With absolute certainty, the one thing they will never do is address the issue, because their mind was trained in the Religious-Thing. And as I said, you don’t question religious beliefs. Hence, round and round we go, gen after gen. Nope, that’s not a catch-22. That’s the infamous tail chase. We run into the catch when we try to stop the merry go round. The only way to do that is to explain what language is. But to explain it to an academic, you have to go round and round. Hence the catch, (read the last few paragraphs again, again and again …). PLF logic is full of it, … uh, I mean them, conundrums that is.
What perplexes me is, did their mind-training make them that way, or were they always thus? Nope, that’s not a catch-22, that’s the chicken ‘n egg scenario. The difference between them is subtle in this particular case, because the scenario is wrapped in an enigma, that is, as everybody is trained, we will never know which came first. Hence, it’s a combo, a 22 chicken ‘n egg catch.
The Horse Latitudes:
So far, two of the three foundational canons in their silly story, 1) speech holds meaning, and 2) it’s a consensual thing, are now moot points! However cannon 3), spooky origins, although no longer creditable, let’s put that pooka out to pasture permanently.
As Cro-Magnon was no where on the European continent during the first 8 millenniums when Altamira was conceived and framed, and as there is no prior evidence of Cro-Meandering’s basic social developmental skills necessary to convey such complex ideas socially, they could not possibility have been its author. Nor could they have contributed in any meaningful way when they finally did arrive, excluding hand print graffiti, because that’s just monkey see monkey do without a clue.
I mean you need to learn how to crawl before you can walk, much less hit the ground running to socially develop a unified theory of the galactic cycle. Such a social feat demands untold generations of observations and recordings to be able to apperceive such a thing; not to even mention a self awareness of how the human mind naturally speaks so as to be able to visually communicate such complex theories socially across the ages (archetypes), both of which were established at Chauvet (Dalpe, 2018) … (yes, I know, I cited myself again, don’t dwell). And to be absolutely clear, by its author, I mean language itself. Because the Altamira cave is one of the earliest instances of the virtualization of the human mind of theoretical ideas expressed in a timeless social context.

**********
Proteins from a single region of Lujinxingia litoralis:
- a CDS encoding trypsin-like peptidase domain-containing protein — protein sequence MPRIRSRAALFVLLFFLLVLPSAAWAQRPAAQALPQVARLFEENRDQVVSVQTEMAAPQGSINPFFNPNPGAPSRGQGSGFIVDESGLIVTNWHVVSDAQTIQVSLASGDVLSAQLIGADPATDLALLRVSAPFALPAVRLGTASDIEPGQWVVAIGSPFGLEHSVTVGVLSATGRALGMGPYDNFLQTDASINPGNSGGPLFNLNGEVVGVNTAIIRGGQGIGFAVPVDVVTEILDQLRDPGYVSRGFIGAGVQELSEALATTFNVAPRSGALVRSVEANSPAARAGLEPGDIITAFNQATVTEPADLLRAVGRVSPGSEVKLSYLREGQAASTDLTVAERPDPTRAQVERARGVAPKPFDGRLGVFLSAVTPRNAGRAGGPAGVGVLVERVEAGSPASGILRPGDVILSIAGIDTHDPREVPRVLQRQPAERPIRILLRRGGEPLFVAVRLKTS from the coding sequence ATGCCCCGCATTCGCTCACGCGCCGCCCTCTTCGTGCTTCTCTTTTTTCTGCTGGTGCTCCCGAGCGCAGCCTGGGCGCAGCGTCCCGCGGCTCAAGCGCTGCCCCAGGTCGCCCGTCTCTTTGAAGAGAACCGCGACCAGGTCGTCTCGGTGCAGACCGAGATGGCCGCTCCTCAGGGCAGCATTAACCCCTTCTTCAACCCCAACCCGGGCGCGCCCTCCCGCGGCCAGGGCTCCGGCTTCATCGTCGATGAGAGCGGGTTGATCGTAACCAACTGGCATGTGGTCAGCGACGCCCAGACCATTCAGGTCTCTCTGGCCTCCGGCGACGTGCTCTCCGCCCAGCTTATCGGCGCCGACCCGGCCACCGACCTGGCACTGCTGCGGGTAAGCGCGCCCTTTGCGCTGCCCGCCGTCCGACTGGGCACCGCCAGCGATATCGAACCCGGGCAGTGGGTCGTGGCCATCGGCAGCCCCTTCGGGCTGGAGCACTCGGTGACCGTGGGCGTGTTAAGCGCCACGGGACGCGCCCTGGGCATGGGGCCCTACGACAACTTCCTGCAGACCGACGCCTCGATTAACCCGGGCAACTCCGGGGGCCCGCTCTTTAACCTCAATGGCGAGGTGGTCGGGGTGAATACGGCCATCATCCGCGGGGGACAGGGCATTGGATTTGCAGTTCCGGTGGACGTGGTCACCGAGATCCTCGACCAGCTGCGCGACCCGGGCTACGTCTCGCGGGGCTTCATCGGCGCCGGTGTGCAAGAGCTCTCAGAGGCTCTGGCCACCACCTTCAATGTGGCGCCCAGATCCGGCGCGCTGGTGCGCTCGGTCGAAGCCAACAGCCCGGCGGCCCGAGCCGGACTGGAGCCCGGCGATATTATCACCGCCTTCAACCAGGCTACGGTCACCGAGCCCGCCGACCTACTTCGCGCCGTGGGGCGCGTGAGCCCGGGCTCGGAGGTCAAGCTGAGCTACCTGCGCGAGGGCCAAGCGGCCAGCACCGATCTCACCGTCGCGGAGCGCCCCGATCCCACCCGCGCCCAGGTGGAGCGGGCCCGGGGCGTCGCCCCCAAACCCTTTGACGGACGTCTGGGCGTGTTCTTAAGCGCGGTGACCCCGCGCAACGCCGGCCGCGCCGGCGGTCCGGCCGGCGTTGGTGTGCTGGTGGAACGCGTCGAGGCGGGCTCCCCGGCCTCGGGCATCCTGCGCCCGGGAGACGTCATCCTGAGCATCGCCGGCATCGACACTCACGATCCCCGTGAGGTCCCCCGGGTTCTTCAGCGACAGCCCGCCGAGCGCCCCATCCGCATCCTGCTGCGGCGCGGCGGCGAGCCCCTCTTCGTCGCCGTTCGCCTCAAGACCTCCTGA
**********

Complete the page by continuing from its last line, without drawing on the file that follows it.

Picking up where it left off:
Likewise, we can dismiss academia’s spooky story as to whom we give credit for its creation. That’s right, our Neanderthal brothers and sisters were/are the more intelligent of the two genus, which explains why sapiens don’t understand the mind-tech; it’s not theirs! It’s like installing Debian-9 in an old 486, which makes a sapiens’ mind go completely loopy, and has remained so for the last 40,000 years!
With such a keen eye for detail, and like the razor sharp instincts of Chief Inspector Clouseau of the Surete, instead of reading the dates written on the cave walls, … wait for it, introductory music please: (da dum, da dum– da dum, da dum, da dum– da dum, du-waaaa– da da duu zaaaa!) Cro-Academia sent legions of their brightest and best descending into the cave of Altamira with their magnifying glasses to analyze the calcium build up on the paint to determine the age of the so called art (SERP, 2012).
From such a farcical academic Shot in the Dark, the “massage” becomes clear, the academic mind is as chaotic as a bison worshiper’s. The latter sees things that are not there, while the former doesn’t see what is, which is not a surprise, because both blur the line between science and faith. As I said, they’re religious learners with a systematic bias. It’s just a matter of degrees in training as to which way they go. Too much training is tantamount to receiving a rather large “beump” on the head, while just a touch of it, and their belfry teams with little flying “meuths”!
Hence, academia will faithfully sail for another thousand leagues in the wrong direction before they figure out they sailed into the horse latitudes. Meanwhile, down on the farm in Pookaville, they’re just wandering in circles and falling into one rabbit hole after the next.
To read the various dates the Mousterians were recording, simply look at the direction and elevation of a bison’s front legs. And if they did something funky with the leg that is farthest from us, they were referring to a date range. That is, they were speaking of an age.
For example, the top bison in illustration-2 spoke of the first five millenniums of the previous Great Age, 36,500-31,500 BC. Illustration-2 is a detail of three of the…